Ways Employers Take Advantage Of Women

October 10, 2019  |  
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being a woman in the workplace

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Historically, men have been the ones more likely to kick up a fuss. They’re the ones who start wars and fight wars. They’re the ones who’ve been getting into bar brawls for ages. If you found a politician or hopeful one standing on either a soapbox or a stage throughout history, promoting new ideas and fighting for new policies, it was likely a man. But, now we know that wasn’t because women didn’t want to do all of those things—it’s because society oppressed us. It still seems to run in the bones and blood of people to believe that women “won’t cause trouble,” and I see it a lot in the employment space. I see those in superior positions believing that women will let them get away with certain behavior that men wouldn’t, and so they do those things and say those things just to women. Truly, they’re taking advantage of the idea that women “shouldn’t” act up. But, we should. Here are ways bosses take advantage of female employees that you shouldn’t stand for.


Unequal pay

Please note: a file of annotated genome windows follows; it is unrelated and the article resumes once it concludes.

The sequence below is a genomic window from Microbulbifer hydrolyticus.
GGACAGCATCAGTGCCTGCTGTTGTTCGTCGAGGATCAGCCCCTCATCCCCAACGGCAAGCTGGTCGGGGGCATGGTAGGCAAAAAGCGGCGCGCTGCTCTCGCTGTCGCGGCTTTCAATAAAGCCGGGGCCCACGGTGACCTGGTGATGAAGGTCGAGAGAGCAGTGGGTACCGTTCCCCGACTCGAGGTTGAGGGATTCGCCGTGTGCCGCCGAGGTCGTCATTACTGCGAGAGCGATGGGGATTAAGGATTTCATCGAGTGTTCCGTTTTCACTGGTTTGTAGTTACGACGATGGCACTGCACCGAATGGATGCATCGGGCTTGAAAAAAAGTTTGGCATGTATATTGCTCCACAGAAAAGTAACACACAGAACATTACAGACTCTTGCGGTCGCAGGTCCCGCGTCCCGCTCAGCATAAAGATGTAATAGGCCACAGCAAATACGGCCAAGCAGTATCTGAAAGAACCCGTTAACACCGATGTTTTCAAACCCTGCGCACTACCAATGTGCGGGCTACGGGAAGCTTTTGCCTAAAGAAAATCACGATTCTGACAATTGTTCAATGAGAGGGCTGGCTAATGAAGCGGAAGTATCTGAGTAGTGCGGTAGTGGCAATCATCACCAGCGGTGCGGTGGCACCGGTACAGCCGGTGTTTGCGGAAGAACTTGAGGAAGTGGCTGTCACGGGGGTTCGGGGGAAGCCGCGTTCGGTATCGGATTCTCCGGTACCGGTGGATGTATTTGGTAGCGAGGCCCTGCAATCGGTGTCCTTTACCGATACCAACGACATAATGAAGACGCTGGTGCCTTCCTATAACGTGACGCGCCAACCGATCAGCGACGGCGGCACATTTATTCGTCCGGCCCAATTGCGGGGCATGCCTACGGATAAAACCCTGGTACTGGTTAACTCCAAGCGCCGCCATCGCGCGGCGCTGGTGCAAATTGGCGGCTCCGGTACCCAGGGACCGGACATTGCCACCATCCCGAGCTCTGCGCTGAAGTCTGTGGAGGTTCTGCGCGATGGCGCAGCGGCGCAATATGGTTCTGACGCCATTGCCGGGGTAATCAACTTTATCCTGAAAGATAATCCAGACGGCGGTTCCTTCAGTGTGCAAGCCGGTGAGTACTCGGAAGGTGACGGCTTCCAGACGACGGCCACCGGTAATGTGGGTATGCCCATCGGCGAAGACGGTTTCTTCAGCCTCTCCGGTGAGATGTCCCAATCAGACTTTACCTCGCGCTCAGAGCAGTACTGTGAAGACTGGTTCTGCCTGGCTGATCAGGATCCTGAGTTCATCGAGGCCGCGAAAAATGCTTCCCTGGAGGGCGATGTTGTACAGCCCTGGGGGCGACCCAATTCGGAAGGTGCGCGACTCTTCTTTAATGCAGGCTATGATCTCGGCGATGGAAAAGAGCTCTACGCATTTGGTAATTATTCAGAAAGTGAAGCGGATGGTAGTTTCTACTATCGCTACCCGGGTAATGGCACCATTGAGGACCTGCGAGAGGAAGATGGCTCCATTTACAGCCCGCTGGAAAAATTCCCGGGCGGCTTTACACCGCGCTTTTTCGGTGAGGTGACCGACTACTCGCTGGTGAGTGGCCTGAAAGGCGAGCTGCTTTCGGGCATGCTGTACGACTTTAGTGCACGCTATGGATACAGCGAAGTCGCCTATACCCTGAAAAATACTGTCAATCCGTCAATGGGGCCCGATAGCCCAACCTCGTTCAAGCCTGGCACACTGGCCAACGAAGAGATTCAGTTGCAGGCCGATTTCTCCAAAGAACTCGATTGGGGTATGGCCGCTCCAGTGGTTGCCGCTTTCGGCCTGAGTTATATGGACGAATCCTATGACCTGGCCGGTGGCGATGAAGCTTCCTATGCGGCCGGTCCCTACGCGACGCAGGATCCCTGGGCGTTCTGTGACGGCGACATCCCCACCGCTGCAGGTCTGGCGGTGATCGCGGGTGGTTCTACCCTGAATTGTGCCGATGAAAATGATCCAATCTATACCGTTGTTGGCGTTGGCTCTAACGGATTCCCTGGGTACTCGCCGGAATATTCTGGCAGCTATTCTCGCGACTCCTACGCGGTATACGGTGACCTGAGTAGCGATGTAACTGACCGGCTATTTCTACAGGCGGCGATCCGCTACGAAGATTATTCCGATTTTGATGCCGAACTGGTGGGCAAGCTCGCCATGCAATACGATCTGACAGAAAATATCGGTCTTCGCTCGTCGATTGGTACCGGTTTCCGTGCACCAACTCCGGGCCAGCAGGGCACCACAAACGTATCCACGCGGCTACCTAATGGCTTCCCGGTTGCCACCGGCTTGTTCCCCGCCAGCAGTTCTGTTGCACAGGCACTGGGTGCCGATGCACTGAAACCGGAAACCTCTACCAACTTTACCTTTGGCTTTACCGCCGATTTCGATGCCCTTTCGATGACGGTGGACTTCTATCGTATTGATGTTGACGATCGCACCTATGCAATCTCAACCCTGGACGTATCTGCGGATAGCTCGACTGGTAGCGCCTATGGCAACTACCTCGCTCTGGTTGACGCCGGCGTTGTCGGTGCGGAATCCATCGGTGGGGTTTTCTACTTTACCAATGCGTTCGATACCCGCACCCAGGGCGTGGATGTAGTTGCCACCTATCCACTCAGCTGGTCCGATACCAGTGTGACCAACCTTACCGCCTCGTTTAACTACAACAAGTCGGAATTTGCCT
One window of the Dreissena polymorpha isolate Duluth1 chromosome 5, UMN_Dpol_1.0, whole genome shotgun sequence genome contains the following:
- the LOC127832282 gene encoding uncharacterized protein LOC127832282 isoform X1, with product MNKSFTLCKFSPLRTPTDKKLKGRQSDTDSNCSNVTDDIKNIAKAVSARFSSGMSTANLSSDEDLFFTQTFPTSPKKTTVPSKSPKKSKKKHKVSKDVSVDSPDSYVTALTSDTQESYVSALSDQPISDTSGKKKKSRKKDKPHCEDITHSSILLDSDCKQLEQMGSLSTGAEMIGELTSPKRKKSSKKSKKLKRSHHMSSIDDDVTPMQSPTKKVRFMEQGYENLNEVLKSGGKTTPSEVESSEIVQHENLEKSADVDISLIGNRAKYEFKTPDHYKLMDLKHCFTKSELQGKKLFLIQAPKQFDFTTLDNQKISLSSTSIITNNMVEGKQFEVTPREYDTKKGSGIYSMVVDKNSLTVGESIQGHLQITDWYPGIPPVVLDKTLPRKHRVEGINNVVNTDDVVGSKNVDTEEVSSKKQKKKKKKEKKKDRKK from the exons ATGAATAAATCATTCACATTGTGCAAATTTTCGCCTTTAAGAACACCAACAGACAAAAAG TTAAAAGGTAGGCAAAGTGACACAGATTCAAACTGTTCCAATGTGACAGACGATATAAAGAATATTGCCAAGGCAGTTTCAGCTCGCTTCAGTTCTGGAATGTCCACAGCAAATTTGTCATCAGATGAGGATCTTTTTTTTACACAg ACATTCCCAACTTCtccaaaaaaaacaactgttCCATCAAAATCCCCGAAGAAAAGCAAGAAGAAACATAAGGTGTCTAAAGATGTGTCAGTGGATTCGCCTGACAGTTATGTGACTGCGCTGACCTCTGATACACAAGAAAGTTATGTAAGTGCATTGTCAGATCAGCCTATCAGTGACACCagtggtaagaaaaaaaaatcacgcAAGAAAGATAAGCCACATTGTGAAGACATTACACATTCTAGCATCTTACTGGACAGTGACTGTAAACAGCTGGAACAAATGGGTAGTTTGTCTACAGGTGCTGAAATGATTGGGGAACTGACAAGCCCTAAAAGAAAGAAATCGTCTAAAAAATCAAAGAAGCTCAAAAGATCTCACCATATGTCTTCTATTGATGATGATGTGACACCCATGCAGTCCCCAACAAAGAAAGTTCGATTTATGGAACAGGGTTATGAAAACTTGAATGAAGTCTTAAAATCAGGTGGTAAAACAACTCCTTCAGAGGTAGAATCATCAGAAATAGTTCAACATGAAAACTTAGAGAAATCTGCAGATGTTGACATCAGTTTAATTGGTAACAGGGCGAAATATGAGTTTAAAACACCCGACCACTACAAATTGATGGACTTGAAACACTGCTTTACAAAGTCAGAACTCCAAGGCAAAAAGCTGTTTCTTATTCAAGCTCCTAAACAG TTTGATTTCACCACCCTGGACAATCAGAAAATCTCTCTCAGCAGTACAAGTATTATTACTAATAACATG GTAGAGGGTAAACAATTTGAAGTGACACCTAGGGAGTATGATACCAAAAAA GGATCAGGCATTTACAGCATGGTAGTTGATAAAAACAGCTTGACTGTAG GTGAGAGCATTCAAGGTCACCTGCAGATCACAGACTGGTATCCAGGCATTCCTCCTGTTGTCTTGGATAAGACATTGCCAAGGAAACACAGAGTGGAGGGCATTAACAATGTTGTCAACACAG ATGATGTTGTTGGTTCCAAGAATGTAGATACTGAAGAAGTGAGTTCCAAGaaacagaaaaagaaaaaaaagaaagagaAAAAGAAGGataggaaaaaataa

This is a big one that we all know is happening. Though on average, the gender pay gap is just shy of 20 percent, it can be worse in certain states and certain industries. If you notice your coworkers in the same position you are, seeming to lead a more luxurious life, do some sniffing around. See if the men are making substantially more. Know this, so you have ground to stand on in asking for a raise.


Taking out their mood swings

Perhaps because their mothers were women, many bosses associate women with the person to whom they can vent and cry. But that shouldn’t be the case in the workplace. Nonetheless, it’s not uncommon for a boss to take out his or her mood swings on the female employees, more than the male ones, thinking that the women will just stand for it more.


Withholding a pay increase

It’s quite possible that your male colleagues have been receiving automatic pay increases every year or every few years without even asking. Some bosses do this for male employees, just wanting to avoid the wrath of a man who hasn’t been given a pay raise. Meanwhile, they’ll withhold a raise as long as possible from a woman, believing she probably won’t even ask for it anyways.


Asking you to stay late

Relying on the idea that women want to be helpful, many bosses will ask their female employees to stay late, foregoing family and social time, to work on something. They also may be leaning on the subconscious idea that women want to prove that they are hard workers, more than men feel the need to prove that.


Asking you to shorten your break

Another thing a boss may ask women to do more than he asks men to do is to shorten their break to get back to a project. They just think that women won’t argue about it the way men will.


Giving more work without a raise

Watch out for a boss who sneakily increases your responsibilities, without increasing your pay. Look at the original job description from when you got hired. Would you say there’s a lot more to your job now? Then it’s time for a raise.